On his first real day as Kelly Walsh principal, Mike Britt wandered the halls.

He’d done it before, spent the quiet months of summer here, alone but for the custodians. And years before, too, when he was a student here in the late 1980s and early ‘90s, when his hair was still brown. When he graduated in ’91, Kelly Walsh was a few years removed from the arrival of Brad Diller, who’d be principal for 23 years.

Diller retired in June, and now it’s Britt’s turn. So he wandered the school that first day of classes in early September. Kelly Walsh has changed significantly since he was here, since Diller took over, since 2015 even, from the new athletic courts to the turf practice fields to the pool.

As he walked, Britt asked wide-eyed freshmen how they were feeling.

“Yeah, Mr. Britt, I’m really freaking out,” they’d say.

“Not as much as I am,” he said back.

That was two weeks ago. Britt’s continued his morning walk, out the front door, past the flagpoles, down the steps, toward the athletic fields and around again. Unlike how he described his first day, he seems more at ease — at least outwardly. He’s sleeping more now than he was in the run up, he says.

“I felt home,” Britt, who was previously principal at Centennial Junior High, says of the first few days. “It felt right.”

His office, half-wrapped in windows that look out on students trickling in and out of the east Casper building, is filled with Kelly Walsh memorabilia. Above the windows is a mural of images from KW’s history dating back decades. It includes three photos of Britt as a student: one of him in a football uniform, another with his face painted in the student section at a game, and a third of him at homecoming wearing a tie and button-up shirt. He’s standing with his date and looking at the camera open-mouthed, as if the photographer appeared from nowhere and caught Britt mid-sentence.

As principal, Britt doesn’t feel like he’s filling the shoes left by his predecessor, who led Kelly Walsh for more than two decades, through renovations and massive changes in school funding, a boom and a bust. He views his role as carrying on that work and the spirit of Kelly Walsh, Britt said.

He highlights the school’s four pillars as a ready-made blueprint: acceptance, academics, athletics and activities. Beyond that, he said he has four general goals: Are students learning? Are they engaging? Are they building relationships with staff? And are they safe?

The ultimate test of learning is “are they getting their diploma,” Britt says. KW has enjoyed success in that recently, posting its best-ever rate of 83.3 percent in 2017. Britt says focusing on having students engaged as freshmen is key and that the school has the groundwork laid to continue sending more seniors across the stage each June.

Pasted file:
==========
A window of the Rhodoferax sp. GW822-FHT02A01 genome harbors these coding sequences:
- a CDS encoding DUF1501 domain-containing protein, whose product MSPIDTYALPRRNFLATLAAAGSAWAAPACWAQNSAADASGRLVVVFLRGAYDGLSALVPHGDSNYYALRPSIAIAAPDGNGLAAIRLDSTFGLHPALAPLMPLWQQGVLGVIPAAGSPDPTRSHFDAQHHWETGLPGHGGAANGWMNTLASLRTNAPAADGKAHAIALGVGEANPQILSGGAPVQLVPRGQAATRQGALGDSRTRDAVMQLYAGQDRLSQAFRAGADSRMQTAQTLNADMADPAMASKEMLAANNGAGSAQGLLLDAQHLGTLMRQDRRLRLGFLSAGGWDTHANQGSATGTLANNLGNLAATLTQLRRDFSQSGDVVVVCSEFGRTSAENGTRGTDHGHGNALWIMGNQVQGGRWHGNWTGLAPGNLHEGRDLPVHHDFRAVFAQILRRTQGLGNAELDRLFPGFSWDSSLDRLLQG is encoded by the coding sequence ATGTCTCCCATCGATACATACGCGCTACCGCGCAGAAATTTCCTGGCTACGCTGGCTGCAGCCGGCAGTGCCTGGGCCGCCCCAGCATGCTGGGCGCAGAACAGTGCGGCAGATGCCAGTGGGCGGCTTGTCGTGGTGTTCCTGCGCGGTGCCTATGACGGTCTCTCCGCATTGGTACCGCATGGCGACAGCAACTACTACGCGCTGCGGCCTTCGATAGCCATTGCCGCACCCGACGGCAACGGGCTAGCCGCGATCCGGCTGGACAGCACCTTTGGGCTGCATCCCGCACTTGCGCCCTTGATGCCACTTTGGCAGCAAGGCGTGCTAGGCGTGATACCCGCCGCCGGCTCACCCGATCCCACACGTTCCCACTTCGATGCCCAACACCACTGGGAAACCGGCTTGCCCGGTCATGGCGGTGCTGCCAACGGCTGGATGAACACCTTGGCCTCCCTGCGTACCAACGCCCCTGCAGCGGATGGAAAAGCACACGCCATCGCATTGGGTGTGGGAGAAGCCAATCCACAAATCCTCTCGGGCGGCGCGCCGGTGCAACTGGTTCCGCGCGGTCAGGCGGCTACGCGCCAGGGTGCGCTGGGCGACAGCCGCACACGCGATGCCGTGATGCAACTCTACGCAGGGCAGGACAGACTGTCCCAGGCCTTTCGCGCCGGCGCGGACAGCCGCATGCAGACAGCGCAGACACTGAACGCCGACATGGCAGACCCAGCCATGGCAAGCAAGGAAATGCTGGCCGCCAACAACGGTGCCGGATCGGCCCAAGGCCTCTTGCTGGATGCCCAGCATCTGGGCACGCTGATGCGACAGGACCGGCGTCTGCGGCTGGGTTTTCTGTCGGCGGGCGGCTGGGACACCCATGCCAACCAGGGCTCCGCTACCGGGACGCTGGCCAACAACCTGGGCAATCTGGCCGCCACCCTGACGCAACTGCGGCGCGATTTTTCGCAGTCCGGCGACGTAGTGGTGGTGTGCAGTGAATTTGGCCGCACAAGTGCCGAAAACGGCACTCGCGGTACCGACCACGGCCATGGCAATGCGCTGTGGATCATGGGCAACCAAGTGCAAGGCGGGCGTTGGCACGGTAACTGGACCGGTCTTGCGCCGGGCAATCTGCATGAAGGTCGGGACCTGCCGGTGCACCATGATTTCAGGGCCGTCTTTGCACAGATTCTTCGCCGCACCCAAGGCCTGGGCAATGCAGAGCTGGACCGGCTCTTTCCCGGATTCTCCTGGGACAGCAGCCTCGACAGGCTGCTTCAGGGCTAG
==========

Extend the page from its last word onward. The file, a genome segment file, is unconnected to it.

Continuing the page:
He highlights Trojan Connections, a scheduled block during which students can meet with teachers to touch on problems or concerns, as important in building that engagement. Britt says he started holding regular meetings with the student council’s executive committee to hear what’s working and what isn’t.

He says the school’s move to single-point entry — meaning students have one door to enter — is an important step on safety (the district as a whole has moved to single-point entry over the past several months). Britt knows Kelly Walsh’s school resource officer, Ty Mower, from his time at Centennial, and the two have a good relationship.

Britt previously said the hard part of addressing bullying and safety in general is “prevention and identification” and that “students will be the biggest part” of the school’s solution to those problems, which have drawn increasing concern over the past several months.

New face, same place

In some ways, it feels like a new era at Kelly Walsh. A new principal, a building so new it’s still sparkling. But Britt shies away from that.

“It’s not about the brick and mortar,” he says. “It’s about the people.”

He doesn’t mean him, or Diller, or the students walking out the side doors for lunch, or the teen doing some very elbowy push-ups in the commons as National Guard recruiters watch. Britt and those students will all leave at some point, as Diller and thousands of students did before them.

But the spirit that Kelly Walsh as an institution carries, Britt says, will endure. He describes a tour he gave over the summer to the class of 1968, which was celebrating its 50th anniversary. Some members of the class didn’t show up for the tour; the building wasn’t the same anymore, they said.

But there are flashes of that history still here. The old basketball court’s floor is laid into the steps at the heart of the building, where students lounge and eat. When Britt walked the class of ‘68 over those steps, the class members hugged and remembered, he said.

The moment affected Britt, too. He realized that Kelly Walsh was still Kelly Walsh, through the renovations and beyond any administrator.

Not to say it’s been all smooth. Britt walked into a school of nearly 1,900 students, and Diller had a reputation for connecting with all of them.

What of Britt? How does he want to be remembered?

“That I did everything I possible could to provide the best educational experience I possible could,” he says. “That’d be a great legacy.”

Follow education reporter Seth Klamann on Twitter @SethKlamann


Education and Health Reporter

Seth Klamann joined the Star-Tribune in 2016 and covers education and health. A 2015 graduate of the University of Missouri and proud Kansas City native, Seth worked for newspapers in Milwaukee and Omaha before coming to Casper.

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